Liberty Reserve’s servers revealed that roughly 600,000 of the company’s 5.1 million accounts were registered to users who said that the United States was their home country. These users had conducted transactions amounting to at least $200 million. Prosecutors argued that Liberty Reserve had facilitated money laundering on a massive scale and that at least some of this activity had occurred in the U.S. The government had the legal toehold it needed to pursue Budovsky abroad.
Prosecutors analyzed approximately 500 of Liberty Reserve’s biggest accounts, which constituted 44 percent of its business. The government contends that 32 of these accounts were connected to the sale of stolen credit cards and 117 were used by Ponzi-scheme operators. All of this activity flourished, prosecutors said, because Liberty Reserve made no real effort to monitor its users for criminal behavior. What’s more, records showed that one of the company’s top tech experts, Mark Marmilev, who was also arrested, appeared to have promoted Liberty Reserve in chat rooms devoted to Ponzi schemes.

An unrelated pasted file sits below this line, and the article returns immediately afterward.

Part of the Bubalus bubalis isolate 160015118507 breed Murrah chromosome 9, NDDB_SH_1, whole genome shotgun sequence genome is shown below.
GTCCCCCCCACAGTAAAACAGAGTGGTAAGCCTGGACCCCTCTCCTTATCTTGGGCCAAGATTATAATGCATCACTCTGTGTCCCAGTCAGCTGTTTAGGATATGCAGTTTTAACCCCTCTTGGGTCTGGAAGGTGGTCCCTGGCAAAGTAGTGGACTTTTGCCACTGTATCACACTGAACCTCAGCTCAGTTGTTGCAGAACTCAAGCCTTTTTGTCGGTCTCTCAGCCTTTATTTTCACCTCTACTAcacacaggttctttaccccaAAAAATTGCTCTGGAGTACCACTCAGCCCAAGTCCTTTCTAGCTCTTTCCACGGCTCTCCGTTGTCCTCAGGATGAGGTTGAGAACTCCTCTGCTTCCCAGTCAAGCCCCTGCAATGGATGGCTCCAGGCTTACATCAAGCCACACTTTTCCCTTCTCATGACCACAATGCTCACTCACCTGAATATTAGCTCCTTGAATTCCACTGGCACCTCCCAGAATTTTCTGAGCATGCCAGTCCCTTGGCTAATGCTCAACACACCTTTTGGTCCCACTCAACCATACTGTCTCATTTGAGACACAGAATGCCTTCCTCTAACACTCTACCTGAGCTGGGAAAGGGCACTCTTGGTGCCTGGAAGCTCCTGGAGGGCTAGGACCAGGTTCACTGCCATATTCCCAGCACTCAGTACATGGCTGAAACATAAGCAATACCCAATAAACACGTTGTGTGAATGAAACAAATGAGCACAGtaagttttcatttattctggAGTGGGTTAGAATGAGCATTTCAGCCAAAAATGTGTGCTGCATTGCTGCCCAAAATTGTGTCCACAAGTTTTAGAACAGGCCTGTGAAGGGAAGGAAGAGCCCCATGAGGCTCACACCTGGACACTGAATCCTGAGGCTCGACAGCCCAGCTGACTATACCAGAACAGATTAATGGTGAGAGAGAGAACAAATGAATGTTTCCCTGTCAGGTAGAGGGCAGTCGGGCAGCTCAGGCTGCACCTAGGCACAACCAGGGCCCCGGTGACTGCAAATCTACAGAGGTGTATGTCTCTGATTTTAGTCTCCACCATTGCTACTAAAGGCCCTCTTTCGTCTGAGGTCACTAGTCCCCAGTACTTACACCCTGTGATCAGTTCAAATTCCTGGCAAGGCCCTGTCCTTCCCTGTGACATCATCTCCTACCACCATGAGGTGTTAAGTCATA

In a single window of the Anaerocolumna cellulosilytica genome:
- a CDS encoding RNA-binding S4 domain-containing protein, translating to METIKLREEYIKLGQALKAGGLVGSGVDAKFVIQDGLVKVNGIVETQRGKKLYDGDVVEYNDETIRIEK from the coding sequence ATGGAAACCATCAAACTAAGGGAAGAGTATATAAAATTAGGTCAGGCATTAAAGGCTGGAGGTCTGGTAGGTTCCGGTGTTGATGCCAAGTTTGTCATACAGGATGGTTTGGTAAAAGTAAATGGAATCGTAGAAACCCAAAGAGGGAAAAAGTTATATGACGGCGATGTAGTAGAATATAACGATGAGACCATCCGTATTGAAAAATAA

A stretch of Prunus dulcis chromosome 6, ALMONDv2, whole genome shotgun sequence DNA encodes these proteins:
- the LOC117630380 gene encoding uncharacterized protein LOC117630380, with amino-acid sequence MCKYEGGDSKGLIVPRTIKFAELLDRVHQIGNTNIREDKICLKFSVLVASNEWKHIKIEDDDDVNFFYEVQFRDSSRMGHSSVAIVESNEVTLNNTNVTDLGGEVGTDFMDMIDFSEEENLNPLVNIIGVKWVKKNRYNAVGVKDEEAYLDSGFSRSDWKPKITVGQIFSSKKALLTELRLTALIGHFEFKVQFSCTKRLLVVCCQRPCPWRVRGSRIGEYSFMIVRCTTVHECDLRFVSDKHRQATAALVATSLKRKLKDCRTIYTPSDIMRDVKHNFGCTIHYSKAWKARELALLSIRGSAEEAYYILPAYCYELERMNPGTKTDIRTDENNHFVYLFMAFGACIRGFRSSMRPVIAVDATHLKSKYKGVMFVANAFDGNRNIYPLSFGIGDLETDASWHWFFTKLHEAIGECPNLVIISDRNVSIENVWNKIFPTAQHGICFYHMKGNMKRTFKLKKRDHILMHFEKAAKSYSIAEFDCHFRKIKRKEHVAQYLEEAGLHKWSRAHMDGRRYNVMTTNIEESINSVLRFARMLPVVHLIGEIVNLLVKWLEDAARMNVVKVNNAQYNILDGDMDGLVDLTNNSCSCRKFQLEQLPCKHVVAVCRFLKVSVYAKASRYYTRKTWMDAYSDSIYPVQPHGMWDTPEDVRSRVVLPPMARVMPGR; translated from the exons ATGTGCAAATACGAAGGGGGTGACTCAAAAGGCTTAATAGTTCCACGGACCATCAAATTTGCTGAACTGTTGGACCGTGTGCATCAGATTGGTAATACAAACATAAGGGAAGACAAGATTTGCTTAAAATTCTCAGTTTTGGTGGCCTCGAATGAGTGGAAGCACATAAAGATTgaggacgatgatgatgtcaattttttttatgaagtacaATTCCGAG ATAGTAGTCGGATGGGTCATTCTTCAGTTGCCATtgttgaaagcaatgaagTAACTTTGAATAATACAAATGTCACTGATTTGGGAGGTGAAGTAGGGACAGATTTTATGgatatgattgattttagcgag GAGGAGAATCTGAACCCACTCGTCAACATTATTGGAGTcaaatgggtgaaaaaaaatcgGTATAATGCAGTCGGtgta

“Thousands of criminal websites relied on Liberty Reserve as their payment processor of choice,” prosecutors argued in a memo submitted to the U.S. District Court for the Southern District of New York. “These websites predominated the sources of Liberty Reserve’s online traffic and generated billions of dollars in transactions run through the company’s system.” Prosecutors dismissed the idea that many legitimate businesses used Liberty Reserve. After the takedown, they noted, users were encouraged to contact the U.S. Attorney’s Office in Manhattan if they wanted their money back. According to prosecutors, only 35 people did so.